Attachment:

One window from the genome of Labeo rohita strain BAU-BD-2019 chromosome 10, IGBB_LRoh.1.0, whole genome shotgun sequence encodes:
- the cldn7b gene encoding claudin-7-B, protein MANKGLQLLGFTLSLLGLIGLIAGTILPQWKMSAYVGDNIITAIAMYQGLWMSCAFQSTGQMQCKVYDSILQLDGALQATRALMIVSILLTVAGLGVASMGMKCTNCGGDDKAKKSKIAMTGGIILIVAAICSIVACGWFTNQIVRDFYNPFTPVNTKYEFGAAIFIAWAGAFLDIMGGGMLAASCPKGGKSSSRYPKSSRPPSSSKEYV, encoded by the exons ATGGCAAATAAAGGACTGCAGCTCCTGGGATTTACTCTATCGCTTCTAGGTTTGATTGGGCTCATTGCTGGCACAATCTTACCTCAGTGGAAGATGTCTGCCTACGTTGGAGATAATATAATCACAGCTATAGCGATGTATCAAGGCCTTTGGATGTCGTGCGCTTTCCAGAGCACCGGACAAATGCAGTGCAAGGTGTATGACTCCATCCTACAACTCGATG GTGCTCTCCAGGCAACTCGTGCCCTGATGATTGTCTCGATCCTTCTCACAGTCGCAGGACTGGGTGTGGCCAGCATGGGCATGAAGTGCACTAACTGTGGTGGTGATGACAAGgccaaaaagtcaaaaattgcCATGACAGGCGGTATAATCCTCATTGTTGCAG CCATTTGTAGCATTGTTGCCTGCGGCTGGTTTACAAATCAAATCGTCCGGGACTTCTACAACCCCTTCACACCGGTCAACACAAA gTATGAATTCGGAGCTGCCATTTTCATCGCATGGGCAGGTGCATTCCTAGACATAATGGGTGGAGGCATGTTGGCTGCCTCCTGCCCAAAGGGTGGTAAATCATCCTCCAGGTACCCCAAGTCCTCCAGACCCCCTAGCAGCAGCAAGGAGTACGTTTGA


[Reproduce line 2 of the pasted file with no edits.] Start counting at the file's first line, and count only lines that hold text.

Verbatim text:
- the cldn7b gene encoding claudin-7-B, protein MANKGLQLLGFTLSLLGLIGLIAGTILPQWKMSAYVGDNIITAIAMYQGLWMSCAFQSTGQMQCKVYDSILQLDGALQATRALMIVSILLTVAGLGVASMGMKCTNCGGDDKAKKSKIAMTGGIILIVAAICSIVACGWFTNQIVRDFYNPFTPVNTKYEFGAAIFIAWAGAFLDIMGGGMLAASCPKGGKSSSRYPKSSRPPSSSKEYV, encoded by the exons ATGGCAAATAAAGGACTGCAGCTCCTGGGATTTACTCTATCGCTTCTAGGTTTGATTGGGCTCATTGCTGGCACAATCTTACCTCAGTGGAAGATGTCTGCCTACGTTGGAGATAATATAATCACAGCTATAGCGATGTATCAAGGCCTTTGGATGTCGTGCGCTTTCCAGAGCACCGGACAAATGCAGTGCAAGGTGTATGACTCCATCCTACAACTCGATG GTGCTCTCCAGGCAACTCGTGCCCTGATGATTGTCTCGATCCTTCTCACAGTCGCAGGACTGGGTGTGGCCAGCATGGGCATGAAGTGCACTAACTGTGGTGGTGATGACAAGgccaaaaagtcaaaaattgcCATGACAGGCGGTATAATCCTCATTGTTGCAG CCATTTGTAGCATTGTTGCCTGCGGCTGGTTTACAAATCAAATCGTCCGGGACTTCTACAACCCCTTCACACCGGTCAACACAAA gTATGAATTCGGAGCTGCCATTTTCATCGCATGGGCAGGTGCATTCCTAGACATAATGGGTGGAGGCATGTTGGCTGCCTCCTGCCCAAAGGGTGGTAAATCATCCTCCAGGTACCCCAAGTCCTCCAGACCCCCTAGCAGCAGCAAGGAGTACGTTTGA